(17) . . . maker of heaven and earth

Why did God create the world? From all eternity, the loving communion of Father-Son-Holy Ghost was fully and completely self-sufficient. God was not driven to create the world by some inner need. He was not starving, or poor, or lonely. Nor did he make the world one day just because of a chance whim or a passing fancy. It was simply that the perfect love between Father-Son-Holy Ghost was so glorious that there ought to be more like it. Something so infinitely valuable ought to be infinitely multiplied.

So God set out to build a world like a palace of mirrors which would reflect the light of the Trinity’s holy love from every possible direction. He would make only things that could do this. Thus, to banish darkness, emptiness, and formlessness, God said, “Let there be light!” And there was light. Then he made his created light into matter. There arose before him an unbelievable multitude of ingenious substances with a host of incredible functions. He brought some of this dead stuff to life and made all kinds of living things. In his workshop—this world-—-God has continually been making new things out of old, working up his first basic materials into ever higher and higher forms. The lower gave up its existence for the higher —a sort of elementary sacrifice that foreshadowed Christ’s fulfilling sacrifice. Every one of them tends to hold together in unity and wholeness for its lifetime. Thus each atom and cell, each organism and planet, reflects in its own way something of the unity and wholeness of Father-Son-Holy Ghost. Stones always seem so silent to me, but Jesus said that to the ear of God they ceaselessly cry out their praise of his holy love. Throughout millions of years God has enjoyed his work and his creatures.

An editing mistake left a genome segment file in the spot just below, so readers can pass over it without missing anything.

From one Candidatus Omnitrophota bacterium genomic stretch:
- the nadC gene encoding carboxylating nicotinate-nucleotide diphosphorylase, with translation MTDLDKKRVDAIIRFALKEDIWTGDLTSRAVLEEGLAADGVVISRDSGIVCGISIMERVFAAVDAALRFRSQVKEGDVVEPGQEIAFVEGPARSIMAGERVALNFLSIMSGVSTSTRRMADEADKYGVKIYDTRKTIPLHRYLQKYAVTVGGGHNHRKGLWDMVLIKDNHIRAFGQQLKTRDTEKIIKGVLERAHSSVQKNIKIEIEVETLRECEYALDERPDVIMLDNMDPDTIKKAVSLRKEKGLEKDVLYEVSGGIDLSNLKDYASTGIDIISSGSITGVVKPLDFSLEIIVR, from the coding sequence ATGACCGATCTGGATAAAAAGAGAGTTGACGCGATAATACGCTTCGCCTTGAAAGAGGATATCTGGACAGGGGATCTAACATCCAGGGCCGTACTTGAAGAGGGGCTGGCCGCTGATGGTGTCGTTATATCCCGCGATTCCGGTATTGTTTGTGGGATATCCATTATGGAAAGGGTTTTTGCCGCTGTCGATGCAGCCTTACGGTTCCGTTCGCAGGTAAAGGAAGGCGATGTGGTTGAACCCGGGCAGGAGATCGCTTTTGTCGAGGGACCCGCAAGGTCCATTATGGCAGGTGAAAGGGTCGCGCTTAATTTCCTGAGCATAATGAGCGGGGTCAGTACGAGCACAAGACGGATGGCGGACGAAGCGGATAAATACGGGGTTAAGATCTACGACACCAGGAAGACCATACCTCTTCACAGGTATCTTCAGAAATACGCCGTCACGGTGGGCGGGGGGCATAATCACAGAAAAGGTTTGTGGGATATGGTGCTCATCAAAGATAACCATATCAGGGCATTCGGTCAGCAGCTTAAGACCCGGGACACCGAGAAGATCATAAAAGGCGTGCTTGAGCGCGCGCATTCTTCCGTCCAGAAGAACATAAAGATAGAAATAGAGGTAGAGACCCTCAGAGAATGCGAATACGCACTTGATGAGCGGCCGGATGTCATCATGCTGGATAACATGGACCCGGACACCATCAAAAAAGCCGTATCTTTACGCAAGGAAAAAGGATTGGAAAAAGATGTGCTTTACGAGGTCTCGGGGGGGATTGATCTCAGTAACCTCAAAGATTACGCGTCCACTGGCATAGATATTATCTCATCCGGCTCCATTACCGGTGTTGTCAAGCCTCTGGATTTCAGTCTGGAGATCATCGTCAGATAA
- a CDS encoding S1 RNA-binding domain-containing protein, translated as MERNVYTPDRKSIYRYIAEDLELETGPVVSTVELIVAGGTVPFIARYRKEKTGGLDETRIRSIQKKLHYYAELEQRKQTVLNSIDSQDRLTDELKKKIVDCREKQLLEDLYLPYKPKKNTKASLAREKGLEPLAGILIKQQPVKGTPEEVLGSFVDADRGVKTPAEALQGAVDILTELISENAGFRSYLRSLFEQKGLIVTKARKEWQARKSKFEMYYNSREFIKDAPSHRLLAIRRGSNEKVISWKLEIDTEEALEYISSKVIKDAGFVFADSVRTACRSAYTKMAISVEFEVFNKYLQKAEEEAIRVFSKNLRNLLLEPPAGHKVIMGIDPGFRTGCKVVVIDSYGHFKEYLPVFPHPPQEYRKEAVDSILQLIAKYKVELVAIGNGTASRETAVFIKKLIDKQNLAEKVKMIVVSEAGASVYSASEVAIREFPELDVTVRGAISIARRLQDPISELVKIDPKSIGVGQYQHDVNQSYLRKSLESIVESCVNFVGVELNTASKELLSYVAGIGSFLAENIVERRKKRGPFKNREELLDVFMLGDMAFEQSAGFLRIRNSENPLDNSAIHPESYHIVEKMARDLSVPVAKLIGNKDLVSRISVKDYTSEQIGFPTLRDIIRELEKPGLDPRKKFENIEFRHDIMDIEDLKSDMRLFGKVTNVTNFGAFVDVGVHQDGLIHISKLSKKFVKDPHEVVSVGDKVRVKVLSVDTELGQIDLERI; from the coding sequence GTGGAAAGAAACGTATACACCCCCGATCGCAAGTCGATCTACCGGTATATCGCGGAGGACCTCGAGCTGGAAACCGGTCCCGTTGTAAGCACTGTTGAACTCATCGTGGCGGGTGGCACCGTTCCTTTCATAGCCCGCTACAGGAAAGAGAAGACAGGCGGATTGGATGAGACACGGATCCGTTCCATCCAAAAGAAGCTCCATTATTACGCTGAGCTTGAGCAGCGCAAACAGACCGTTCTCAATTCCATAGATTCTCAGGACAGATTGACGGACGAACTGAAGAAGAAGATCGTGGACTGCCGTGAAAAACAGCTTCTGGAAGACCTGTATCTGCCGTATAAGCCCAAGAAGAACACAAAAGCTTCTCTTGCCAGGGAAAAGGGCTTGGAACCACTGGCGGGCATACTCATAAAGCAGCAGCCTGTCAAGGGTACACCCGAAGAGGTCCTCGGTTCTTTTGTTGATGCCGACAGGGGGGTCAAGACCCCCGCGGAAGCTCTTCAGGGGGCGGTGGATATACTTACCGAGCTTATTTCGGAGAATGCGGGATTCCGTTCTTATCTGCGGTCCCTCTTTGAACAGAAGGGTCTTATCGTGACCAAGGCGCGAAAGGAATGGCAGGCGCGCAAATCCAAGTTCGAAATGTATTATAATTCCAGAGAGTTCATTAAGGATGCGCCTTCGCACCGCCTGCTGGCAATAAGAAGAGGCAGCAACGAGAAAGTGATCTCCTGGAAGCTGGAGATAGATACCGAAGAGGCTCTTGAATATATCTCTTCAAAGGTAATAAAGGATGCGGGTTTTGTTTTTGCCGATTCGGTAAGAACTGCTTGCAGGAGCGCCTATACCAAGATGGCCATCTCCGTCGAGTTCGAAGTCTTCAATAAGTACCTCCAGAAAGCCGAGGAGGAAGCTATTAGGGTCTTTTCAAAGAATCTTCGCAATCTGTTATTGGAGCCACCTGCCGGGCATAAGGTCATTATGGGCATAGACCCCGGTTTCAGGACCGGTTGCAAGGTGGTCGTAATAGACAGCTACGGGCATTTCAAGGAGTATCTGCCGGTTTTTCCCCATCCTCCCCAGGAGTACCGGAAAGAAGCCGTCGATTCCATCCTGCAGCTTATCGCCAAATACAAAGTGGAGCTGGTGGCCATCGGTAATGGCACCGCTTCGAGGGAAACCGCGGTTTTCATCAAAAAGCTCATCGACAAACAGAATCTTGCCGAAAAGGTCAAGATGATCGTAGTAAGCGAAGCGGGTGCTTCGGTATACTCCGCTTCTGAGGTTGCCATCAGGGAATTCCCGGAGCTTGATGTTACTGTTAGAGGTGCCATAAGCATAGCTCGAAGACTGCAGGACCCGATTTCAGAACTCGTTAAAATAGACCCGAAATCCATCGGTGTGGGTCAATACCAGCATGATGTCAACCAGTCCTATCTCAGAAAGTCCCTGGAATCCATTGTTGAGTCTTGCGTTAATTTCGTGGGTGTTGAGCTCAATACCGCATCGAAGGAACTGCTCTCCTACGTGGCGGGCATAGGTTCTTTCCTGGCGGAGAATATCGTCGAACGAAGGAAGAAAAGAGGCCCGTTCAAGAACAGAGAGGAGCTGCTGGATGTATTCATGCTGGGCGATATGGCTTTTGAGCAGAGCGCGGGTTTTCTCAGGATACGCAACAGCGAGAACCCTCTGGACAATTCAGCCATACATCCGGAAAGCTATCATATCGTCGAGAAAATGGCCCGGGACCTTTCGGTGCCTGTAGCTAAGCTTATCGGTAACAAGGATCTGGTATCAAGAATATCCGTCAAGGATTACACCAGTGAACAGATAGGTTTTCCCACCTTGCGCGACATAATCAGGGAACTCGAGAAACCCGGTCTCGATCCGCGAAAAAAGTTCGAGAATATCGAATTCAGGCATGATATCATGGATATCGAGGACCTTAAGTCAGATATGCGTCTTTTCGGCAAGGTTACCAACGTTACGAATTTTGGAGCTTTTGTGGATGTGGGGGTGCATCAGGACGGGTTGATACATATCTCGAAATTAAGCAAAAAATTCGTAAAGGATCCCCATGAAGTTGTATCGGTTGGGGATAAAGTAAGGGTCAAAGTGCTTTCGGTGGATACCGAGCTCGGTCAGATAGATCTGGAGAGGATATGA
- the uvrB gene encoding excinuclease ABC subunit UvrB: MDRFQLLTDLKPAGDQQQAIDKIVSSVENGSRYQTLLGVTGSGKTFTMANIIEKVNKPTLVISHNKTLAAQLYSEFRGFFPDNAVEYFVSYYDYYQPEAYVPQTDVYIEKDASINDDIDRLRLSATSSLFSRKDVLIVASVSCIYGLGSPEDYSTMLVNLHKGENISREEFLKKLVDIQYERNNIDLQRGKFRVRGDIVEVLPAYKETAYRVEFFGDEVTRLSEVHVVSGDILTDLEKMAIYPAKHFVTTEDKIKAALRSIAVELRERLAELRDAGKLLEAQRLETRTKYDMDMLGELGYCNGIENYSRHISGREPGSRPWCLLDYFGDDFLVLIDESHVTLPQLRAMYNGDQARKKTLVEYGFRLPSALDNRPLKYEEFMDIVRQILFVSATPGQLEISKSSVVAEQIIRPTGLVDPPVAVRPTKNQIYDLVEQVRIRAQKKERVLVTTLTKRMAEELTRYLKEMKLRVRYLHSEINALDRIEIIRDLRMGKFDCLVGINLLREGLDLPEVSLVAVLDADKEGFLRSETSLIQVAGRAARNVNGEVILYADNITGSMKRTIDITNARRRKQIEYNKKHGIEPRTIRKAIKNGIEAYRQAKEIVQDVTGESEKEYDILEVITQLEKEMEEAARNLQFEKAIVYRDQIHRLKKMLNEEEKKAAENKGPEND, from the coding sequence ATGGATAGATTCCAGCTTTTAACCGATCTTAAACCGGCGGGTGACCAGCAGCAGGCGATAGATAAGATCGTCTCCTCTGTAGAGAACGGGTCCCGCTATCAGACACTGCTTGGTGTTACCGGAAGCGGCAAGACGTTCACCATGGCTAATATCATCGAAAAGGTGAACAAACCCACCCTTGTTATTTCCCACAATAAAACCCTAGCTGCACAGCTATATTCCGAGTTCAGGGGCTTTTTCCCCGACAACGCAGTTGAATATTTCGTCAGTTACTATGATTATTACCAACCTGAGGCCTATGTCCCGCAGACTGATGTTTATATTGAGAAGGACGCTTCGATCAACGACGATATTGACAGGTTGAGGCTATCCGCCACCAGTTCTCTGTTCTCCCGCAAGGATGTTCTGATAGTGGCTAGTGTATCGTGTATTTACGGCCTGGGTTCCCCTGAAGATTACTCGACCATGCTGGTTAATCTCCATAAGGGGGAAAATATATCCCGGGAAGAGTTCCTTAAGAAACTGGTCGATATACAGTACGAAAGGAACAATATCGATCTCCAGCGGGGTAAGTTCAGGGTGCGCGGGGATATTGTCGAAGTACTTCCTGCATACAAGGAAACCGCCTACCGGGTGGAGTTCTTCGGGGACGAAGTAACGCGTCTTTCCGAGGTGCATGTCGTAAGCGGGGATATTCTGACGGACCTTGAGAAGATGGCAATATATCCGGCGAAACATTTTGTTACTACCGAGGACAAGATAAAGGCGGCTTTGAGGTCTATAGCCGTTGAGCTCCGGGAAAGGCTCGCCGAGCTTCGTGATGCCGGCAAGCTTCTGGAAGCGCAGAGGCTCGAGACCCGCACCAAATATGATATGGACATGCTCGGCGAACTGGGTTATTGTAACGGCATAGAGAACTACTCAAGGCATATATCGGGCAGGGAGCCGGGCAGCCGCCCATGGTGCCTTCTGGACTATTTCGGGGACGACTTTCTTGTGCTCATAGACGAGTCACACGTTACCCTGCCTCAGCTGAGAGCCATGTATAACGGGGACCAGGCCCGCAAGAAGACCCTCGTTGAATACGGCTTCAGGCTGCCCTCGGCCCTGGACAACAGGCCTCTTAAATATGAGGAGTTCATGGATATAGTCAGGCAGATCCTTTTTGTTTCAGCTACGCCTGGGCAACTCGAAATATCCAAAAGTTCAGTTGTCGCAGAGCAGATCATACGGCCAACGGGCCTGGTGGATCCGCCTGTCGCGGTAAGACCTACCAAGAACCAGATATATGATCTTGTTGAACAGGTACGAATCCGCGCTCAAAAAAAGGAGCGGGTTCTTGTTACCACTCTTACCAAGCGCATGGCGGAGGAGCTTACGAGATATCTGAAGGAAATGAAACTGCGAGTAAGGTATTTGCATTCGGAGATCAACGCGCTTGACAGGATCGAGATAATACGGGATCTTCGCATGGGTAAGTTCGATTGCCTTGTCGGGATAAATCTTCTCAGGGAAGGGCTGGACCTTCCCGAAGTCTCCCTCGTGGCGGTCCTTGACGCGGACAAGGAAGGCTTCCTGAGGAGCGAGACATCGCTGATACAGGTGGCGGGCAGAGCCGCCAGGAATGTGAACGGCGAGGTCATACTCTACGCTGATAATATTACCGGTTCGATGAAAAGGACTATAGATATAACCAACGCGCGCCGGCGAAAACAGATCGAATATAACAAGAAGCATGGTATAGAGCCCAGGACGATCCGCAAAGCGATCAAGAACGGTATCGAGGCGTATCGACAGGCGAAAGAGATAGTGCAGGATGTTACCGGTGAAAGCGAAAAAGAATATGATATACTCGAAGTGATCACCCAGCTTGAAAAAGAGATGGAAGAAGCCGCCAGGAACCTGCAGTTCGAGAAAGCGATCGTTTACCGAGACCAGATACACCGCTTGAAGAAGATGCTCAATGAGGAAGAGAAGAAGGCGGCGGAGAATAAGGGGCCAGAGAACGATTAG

When God was about to make man, he paused before opening this tremendous new chapter of his creation. Into man’s being and powers he would put all the processes which he had already worked out in the lower realms of creation—and a great deal more. As the ground is for plants, and as plants are for animals, and all of them for man, so man would be specially for God. In being gathered up into man, all lesser things would share in the glory of man. And it would be man’s glory to bear the image of God, to be consciously and willingly the reflector of God’s holy love. God’s Son was so in love with the whole project that he was prepared to die to bring it to pass. He would join himself to the earth, to live out in it the greatest love possible to a creature. Even if all other men failed to fulfill their destiny, the Son of God as Son of man would bring all creatures and all history to their highest meaning and fulfillment in himself. In Jesus Christ the whole world which God had made, man and all, was gathered up to show forth the perfection of God’s holy love. Christ was found worthy to inherit the world’s power and riches, wisdom and strength, honor, glory, and blessing. His song of love was sung to God on behalf of all creation. In him God had achieved his great goal at least once in history. In Christ we have the key to the purpose of God’s whole creation, especially to the meaning of man.